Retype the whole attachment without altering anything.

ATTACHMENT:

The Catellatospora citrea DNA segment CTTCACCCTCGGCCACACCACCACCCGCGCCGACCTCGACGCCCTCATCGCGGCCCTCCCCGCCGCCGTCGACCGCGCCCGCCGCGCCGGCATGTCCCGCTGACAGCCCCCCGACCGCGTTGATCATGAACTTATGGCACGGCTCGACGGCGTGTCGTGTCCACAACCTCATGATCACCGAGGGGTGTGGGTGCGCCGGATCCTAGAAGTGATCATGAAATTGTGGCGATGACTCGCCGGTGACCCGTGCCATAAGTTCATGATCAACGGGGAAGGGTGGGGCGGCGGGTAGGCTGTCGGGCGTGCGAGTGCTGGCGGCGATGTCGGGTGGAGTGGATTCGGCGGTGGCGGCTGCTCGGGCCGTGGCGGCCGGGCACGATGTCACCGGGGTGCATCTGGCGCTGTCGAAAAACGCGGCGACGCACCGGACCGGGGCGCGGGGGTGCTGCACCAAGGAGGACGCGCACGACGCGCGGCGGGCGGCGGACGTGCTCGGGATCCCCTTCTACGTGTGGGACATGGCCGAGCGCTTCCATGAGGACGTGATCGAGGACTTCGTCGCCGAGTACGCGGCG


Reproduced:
The Catellatospora citrea DNA segment CTTCACCCTCGGCCACACCACCACCCGCGCCGACCTCGACGCCCTCATCGCGGCCCTCCCCGCCGCCGTCGACCGCGCCCGCCGCGCCGGCATGTCCCGCTGACAGCCCCCCGACCGCGTTGATCATGAACTTATGGCACGGCTCGACGGCGTGTCGTGTCCACAACCTCATGATCACCGAGGGGTGTGGGTGCGCCGGATCCTAGAAGTGATCATGAAATTGTGGCGATGACTCGCCGGTGACCCGTGCCATAAGTTCATGATCAACGGGGAAGGGTGGGGCGGCGGGTAGGCTGTCGGGCGTGCGAGTGCTGGCGGCGATGTCGGGTGGAGTGGATTCGGCGGTGGCGGCTGCTCGGGCCGTGGCGGCCGGGCACGATGTCACCGGGGTGCATCTGGCGCTGTCGAAAAACGCGGCGACGCACCGGACCGGGGCGCGGGGGTGCTGCACCAAGGAGGACGCGCACGACGCGCGGCGGGCGGCGGACGTGCTCGGGATCCCCTTCTACGTGTGGGACATGGCCGAGCGCTTCCATGAGGACGTGATCGAGGACTTCGTCGCCGAGTACGCGGCG